roof tentA roof tent is an accessory which may be fitted to the roof of a motor vehicle which allows the users to sleep in relative safety and comfort above the vehicle, and leaves the internal load-space free. The first example of roof-tents appeared in Western Europe in the 1930s. Roof tents are particularly seen on expedition-prepared four wheel drive vehicles such as Land Rovers, but can be fitted to almost any vehicle. Generally they will mount to a vehicles roof rack or aftermarket roof bars. They are particularly popular in Italy and one manufacturer advertises them using photographs of their devices fitted to cars as small as the Fiat Panda. (Wikipedia: Roof tent)
roostIn off-road racing, the act of accelerating quickly in a corner to kick up dirt, dust, and rocks, usually in an effort to temporarily blind a trailing driver. (Wikipedia: Glossary of motorsport terms)
rooster tailA spray of water that comes from the back of a car driving rapidly across wet pavement.  The shape of the spray, as viewed from the side, resembles the shape of a rooster's tail.
RottenchesterRochester, NY. (Wikipedia: List of CB Slang)
rubber duckThe first vehicle in a convoy. (Wikipedia: List of CB Slang)
rubberneckerVehicles that further slow down or impede already congested traffic by rotating their heads 180 degrees to view the accident or traffic incident and not paying attention to the road ahead. (Wikipedia: List of CB Slang)
rubbing stripPlastic/rubber line or moulding to prevent side-swiping along the doors. (Wikipedia: Glossary of automotive design)
rumble stripVariation of ripple strip with an upward-pointed, rounded saw-tooth edge. The saw-tooth effect is to discourage competitors from kerb-hopping. The saw-tooth creates a rumble sound and feel for the competitor when driven over. (Wikipedia: Glossary of motorsport terms)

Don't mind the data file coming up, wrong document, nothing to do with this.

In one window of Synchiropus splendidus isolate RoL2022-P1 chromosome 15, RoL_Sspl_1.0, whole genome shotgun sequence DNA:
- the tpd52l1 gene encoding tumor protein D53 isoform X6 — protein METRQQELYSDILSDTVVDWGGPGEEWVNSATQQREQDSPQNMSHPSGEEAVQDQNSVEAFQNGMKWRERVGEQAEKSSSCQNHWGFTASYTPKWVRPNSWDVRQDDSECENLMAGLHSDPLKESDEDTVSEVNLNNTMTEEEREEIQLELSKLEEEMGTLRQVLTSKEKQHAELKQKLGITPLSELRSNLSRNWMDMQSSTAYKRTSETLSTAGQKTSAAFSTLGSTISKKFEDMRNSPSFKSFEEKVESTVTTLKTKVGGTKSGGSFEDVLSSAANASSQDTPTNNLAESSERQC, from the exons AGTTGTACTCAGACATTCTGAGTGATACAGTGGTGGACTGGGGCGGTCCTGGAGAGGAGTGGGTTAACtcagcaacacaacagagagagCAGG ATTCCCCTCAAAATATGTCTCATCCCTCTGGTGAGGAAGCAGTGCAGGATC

run-off areaAreas off the track put aside for vehicles to leave the track in case of emergency without accident. (Wikipedia: Glossary of motorsport terms)
running boardA running board is a narrow step fitted under the side doors of a car or truck. It aids entry, especially into high vehicles, and is typical of vintage cars, which had much higher ground clearances than today's vehicles. It is also used as a fashion statement on vehicles that would not otherwise require it. The origin of the name running board is obscure; the first running boards predate automobiles and were installed on carriages as early as the 17th century. Whether the running board was named after the inventor or in reference to function is open to debate. In the early 20th century, all automobiles were equipped with running boards. The necessity of using them was caused by the fact that first cars were designed with a narrow, high body bolted to the chassis. A running board served as a step to a vehicle's cabin and was wide enough to serve as a place to sit or even lie down for an adult. During the 1920s and 1930s, car design was evolving rapidly to become more sleek and aerodynamic. It eliminated the need for running boards. The first automobile designed without running boards was the 1936 Cord. It changed the attitude towards running boards for many years ahead.(Wikipedia: Running board)